Homeless Veterans Christmas Appeal: Turning lives around for ex-soldiers

Our partner charities help veterans on the brink – and get them back on their feet
Putin’s far-right ambition: Think-tank reveals how Russian President is wooing – and funding – populist parties across Europe to gain influence in the EU

Putin’s far-right ambition

Think-tank reveals how Russian President is wooing – and funding – populist parties across Europe to gain influence in the EU
Tove Jansson's Moominland: What was the inspiration for Finland's most famous family?

Escape to Moominland

What was the inspiration for Finland's most famous family?
Nightclubbing with Richard Young: The story behind his latest book of celebrity photographs

24-Hour party person

Photographer Richard Young has been snapping celebrities at play for 40 years. As his latest book is released, he reveals that it wasn’t all fun and games
Michelle Obama's school dinners: America’s children have a message for the First Lady

A taste for rebellion

US children have started an online protest against Michelle Obama’s drive for healthy school meals by posting photos of their lunches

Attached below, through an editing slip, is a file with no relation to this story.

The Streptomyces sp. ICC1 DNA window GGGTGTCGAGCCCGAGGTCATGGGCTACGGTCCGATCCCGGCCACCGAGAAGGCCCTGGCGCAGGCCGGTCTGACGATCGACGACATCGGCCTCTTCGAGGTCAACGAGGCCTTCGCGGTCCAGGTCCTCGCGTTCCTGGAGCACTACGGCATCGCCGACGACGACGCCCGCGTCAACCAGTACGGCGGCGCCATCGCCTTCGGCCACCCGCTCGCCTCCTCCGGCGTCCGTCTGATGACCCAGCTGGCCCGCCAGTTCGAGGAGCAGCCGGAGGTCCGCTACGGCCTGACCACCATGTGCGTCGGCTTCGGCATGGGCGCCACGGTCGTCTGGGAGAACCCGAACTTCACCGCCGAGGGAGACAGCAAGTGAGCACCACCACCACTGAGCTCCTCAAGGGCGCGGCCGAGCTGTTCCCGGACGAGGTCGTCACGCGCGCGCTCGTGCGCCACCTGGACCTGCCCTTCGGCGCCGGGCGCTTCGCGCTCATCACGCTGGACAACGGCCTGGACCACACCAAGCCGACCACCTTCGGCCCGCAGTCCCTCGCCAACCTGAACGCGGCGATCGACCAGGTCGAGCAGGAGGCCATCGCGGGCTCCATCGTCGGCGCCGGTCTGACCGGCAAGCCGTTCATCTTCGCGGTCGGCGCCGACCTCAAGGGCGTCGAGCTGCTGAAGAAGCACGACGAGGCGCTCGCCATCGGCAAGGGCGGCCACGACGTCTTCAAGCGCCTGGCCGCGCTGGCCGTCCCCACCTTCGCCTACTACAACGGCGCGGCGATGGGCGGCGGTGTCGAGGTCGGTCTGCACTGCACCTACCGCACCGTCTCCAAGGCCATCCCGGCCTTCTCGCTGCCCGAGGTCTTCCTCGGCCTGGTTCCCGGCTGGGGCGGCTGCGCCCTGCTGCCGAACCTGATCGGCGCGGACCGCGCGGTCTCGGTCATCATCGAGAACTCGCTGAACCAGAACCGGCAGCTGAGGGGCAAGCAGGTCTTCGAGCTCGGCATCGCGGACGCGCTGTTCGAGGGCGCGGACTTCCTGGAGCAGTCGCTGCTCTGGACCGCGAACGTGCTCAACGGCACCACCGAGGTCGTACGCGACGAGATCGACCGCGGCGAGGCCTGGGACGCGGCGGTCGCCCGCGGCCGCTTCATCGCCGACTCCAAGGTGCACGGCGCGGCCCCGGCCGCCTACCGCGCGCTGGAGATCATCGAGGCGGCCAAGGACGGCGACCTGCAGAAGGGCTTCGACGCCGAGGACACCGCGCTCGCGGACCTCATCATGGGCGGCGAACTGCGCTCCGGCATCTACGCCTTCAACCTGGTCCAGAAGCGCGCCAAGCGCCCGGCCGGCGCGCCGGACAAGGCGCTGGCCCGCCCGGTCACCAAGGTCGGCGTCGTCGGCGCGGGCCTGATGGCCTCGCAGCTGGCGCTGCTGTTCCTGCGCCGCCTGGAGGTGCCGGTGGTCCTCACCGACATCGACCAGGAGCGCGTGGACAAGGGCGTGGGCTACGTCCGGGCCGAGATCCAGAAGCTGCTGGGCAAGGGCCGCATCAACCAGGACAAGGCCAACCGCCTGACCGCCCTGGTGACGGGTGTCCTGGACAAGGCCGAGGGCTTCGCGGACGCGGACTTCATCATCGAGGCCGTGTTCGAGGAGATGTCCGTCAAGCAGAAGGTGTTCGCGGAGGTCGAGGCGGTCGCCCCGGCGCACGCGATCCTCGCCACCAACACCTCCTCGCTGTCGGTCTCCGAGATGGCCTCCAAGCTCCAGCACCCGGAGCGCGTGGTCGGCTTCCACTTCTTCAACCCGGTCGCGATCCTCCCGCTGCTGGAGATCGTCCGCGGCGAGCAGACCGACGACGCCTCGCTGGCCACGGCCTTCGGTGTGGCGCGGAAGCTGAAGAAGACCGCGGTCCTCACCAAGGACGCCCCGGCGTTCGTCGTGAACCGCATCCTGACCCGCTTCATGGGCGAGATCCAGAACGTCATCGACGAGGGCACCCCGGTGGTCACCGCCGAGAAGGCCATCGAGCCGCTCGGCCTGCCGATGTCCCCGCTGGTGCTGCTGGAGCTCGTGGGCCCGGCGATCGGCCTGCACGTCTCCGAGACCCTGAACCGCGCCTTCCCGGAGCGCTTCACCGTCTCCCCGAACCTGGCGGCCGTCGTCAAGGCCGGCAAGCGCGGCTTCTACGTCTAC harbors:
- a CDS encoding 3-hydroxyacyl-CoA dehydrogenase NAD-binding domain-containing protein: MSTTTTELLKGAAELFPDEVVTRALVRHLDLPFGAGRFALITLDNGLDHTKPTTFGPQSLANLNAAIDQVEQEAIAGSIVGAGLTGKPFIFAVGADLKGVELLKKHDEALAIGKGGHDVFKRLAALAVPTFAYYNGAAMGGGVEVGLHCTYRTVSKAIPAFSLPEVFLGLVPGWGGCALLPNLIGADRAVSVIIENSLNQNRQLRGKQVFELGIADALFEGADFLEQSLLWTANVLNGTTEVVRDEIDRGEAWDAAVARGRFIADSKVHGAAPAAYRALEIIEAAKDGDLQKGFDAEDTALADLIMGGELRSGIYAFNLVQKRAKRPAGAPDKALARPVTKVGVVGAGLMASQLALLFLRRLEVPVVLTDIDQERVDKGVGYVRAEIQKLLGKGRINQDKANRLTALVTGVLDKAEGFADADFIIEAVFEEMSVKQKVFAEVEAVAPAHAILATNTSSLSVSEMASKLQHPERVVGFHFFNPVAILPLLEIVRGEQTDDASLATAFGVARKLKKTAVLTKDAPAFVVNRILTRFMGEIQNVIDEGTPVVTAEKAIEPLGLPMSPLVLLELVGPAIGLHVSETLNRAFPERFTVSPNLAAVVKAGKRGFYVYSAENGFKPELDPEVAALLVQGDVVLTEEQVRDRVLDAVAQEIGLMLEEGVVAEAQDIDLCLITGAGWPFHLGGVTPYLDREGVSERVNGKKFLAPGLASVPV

Colouring books for adults: How the French are going crazy for Crayolas

Colouring books for adults

How the French are going crazy for Crayolas
Jack Thorne's play 'Hope': What would you do as a local politician faced with an impossible choice of cuts?

What would you do as a local politician faced with an impossible choice of cuts?

Playwright Jack Thorne's latest work 'Hope' poses the question to audiences
Ed Harcourt on Romeo Beckham and life as a court composer at Burberry

Call me Ed Mozart

Paloma Faith, Lana del Ray... Romeo Beckham. Ed Harcourt has proved that he can write for them all. But it took a personal crisis to turn him from indie star to writer-for-hire
10 best stocking fillers for foodies

Festive treats: 10 best stocking fillers for foodies

From boozy milk to wasabi, give the food-lover in your life some extra-special, unusual treats to wake up to on Christmas morning
Phil Hughes head injury: He had one weakness – it has come back to haunt him

Phil Hughes had one weakness – it has come back to haunt him

Prolific opener had world at his feet until Harmison and Flintoff bounced him
'I have an age of attraction that starts as low as four': How do you deal with a paedophile who has never committed a crime?

'I am a paedophile'

Is our approach to sex offenders helping to create more victims?
How bad do you have to be to lose a Home Office contract?

How bad do you have to be to lose a Home Office contract?

Serco given Yarl’s Wood immigration contract despite ‘vast failings’
Green Party on the march in Bristol: From a lost deposit to victory

From a lost deposit to victory

Green Party on the march in Bristol
Putting the grot right into Santa's grotto

Winter blunderlands

Putting the grot into grotto
'It just came to us, why not do it naked?' London's first nude free runner captured in breathtaking images across capital

'It just came to us, why not do it naked?'

London's first nude free runner captured in breathtaking images across capital